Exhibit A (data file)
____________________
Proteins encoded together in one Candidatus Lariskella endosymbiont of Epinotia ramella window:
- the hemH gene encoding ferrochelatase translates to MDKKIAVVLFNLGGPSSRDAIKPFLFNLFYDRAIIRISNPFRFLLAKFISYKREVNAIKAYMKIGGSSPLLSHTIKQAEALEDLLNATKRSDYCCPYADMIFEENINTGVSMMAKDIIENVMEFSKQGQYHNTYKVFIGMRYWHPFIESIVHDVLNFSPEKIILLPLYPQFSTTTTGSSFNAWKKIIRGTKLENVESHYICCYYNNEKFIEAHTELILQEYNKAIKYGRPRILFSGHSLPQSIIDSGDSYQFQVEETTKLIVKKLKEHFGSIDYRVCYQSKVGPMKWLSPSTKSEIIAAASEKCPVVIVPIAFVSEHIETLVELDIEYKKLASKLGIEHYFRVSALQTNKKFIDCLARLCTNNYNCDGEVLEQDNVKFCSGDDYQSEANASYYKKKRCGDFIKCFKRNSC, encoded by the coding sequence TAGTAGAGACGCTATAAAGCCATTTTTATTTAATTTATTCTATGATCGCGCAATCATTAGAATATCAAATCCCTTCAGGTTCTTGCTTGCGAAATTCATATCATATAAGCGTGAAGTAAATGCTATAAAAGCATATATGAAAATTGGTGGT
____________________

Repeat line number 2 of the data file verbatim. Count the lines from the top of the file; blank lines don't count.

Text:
- the hemH gene encoding ferrochelatase translates to MDKKIAVVLFNLGGPSSRDAIKPFLFNLFYDRAIIRISNPFRFLLAKFISYKREVNAIKAYMKIGGSSPLLSHTIKQAEALEDLLNATKRSDYCCPYADMIFEENINTGVSMMAKDIIENVMEFSKQGQYHNTYKVFIGMRYWHPFIESIVHDVLNFSPEKIILLPLYPQFSTTTTGSSFNAWKKIIRGTKLENVESHYICCYYNNEKFIEAHTELILQEYNKAIKYGRPRILFSGHSLPQSIIDSGDSYQFQVEETTKLIVKKLKEHFGSIDYRVCYQSKVGPMKWLSPSTKSEIIAAASEKCPVVIVPIAFVSEHIETLVELDIEYKKLASKLGIEHYFRVSALQTNKKFIDCLARLCTNNYNCDGEVLEQDNVKFCSGDDYQSEANASYYKKKRCGDFIKCFKRNSC, encoded by the coding sequence TAGTAGAGACGCTATAAAGCCATTTTTATTTAATTTATTCTATGATCGCGCAATCATTAGAATATCAAATCCCTTCAGGTTCTTGCTTGCGAAATTCATATCATATAAGCGTGAAGTAAATGCTATAAAAGCATATATGAAAATTGGTGGT